Women’s team to face Findlay in GLIAC semifinals

GVL Archive / Rane Martin
Junior midfielder Erin Mruz carries a smile as she runs down the ball during their game against Northwood University last Saturday.

GVL Archive / Rane Martin Junior midfielder Erin Mruz carries a smile as she runs down the ball during their game against Northwood University last Saturday.

Greg Monahan

It is the biggest time of the year for the Grand Valley State University women’s soccer team, and the defending Conference and National Champions are again ready for tournament play.

The Lakers earned a bye through the first round of the GLIAC tournament and will take on the University of Findlay Friday after the Oilers beat Saginaw Valley State University Tuesday 2-1 in overtime to advance to the second round.

GVSU struggled against Findlay in the team’s only matchup of the year with the Lakers trailing before scoring three second-half goals en route to a 3-1 victory on the road.

“Findlay was definitely an aggressive team,” said sophomore forward Ashley Botts. “We kind of downplayed how aggressive they were going to be the first time. So they’re going to hit us a little bit, and we’re expecting that.”

Three teams besides GVSU remain in the tournament – Northern Michigan University, Tiffin University and the Oilers – and each gave the Lakers trouble earlier this season. GVSU lost to Northern Michigan University in September, tied Tiffin on the road and trailed Findlay at half.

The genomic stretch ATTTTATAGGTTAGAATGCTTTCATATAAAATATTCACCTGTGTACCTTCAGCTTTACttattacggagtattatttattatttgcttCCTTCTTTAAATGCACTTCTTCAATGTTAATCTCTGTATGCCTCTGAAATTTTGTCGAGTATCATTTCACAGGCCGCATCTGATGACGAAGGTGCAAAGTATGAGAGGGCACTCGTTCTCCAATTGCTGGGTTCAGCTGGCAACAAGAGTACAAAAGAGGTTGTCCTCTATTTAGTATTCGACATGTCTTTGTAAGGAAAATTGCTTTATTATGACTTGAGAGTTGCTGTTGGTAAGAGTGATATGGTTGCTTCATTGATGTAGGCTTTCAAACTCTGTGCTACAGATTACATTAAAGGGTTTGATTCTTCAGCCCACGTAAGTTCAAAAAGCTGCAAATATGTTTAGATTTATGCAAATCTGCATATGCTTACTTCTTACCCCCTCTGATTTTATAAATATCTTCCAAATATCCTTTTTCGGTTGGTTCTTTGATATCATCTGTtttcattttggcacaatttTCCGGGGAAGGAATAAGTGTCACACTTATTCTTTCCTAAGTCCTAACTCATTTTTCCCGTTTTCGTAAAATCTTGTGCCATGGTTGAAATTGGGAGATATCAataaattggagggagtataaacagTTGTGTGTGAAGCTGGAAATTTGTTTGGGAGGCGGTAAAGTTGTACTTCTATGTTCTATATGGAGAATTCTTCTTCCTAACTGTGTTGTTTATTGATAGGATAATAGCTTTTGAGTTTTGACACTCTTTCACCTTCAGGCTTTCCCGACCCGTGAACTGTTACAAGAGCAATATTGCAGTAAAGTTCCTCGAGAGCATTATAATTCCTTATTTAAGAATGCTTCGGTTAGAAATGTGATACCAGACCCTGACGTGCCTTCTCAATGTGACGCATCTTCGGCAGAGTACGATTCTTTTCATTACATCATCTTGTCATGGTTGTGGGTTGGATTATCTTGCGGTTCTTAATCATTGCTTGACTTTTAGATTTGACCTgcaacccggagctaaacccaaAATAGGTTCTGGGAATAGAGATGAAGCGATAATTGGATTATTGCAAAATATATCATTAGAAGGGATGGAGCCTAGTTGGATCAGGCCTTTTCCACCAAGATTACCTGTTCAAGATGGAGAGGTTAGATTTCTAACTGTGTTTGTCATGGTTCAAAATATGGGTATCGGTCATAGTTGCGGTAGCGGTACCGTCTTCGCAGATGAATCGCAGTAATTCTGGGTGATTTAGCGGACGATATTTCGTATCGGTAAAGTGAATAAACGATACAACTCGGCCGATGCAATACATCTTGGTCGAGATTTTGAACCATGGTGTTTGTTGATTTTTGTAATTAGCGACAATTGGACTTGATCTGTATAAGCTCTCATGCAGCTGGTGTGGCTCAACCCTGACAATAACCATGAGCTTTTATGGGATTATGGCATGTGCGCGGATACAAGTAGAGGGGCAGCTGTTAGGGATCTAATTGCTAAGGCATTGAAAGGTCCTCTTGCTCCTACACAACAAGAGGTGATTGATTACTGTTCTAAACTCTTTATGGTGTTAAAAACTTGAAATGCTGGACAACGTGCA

GVSU head coach Dave DiIanni said the key to the team’s success throughout the rest of the season will come from its midfield, which has propelled both the Laker offense and defense this season.

“Certainly our midfield is the strength of our team in terms of our system,” he said. “When they’re playing well, we’re playing well. So, we need our midfield to be dominant. That’s part of why we want to play at home because of how they’ve proven how they play here.”

The Lakers have been dominant at home, going 10-0-0 during the season and outscoring their opponents 47-0. With a 5-1-2 record on the road, still impressive and yet not nearly as dominant, senior midfielder Kristin Eible said it is important the Lakers keep playing at home for as long as they can.

“Obviously we play better at home so it’ll be nice to not have to travel,” she said. “We get to have teams come play here on a bigger field where we play better.”

If the Lakers win the GLIAC tournament, they will earn home-field advantage in the NCAA regional playoffs as well, something Botts said the Lakers would need in order to give themselves a shot at back-to-back National Championships.

“(Home-field advantage) is a big thing that we always want to achieve,” she said. “Because when you’re at home you’re sleeping in your own bed, you’re eating your own food, and you’re not having to travel to someone else’s field where they have the advantage.”

The Lakers enjoy the largest-allowed playing surface at their home field in Allendale. The 120 by 80-foot dimensions allow the fast GVSU team to spread out its offense and run a deliberate attack. In comparison, some of the smaller fields in the GLIAC have bogged down the offense.

“Our field is the best field in the conference in our opinion,” Botts said. “It’s nice and big where we can let our game play the same way we practice. That gives us a little more motivation to try and stay at home.”

The Lakers will kick off against Findlay on Friday at 1:30 p.m. If they beat the Oilers, the team will matchup against the winner of the Northern Michigan-Tiffin game in the GLIAC finals on Sunday at 1 p.m.

[email protected]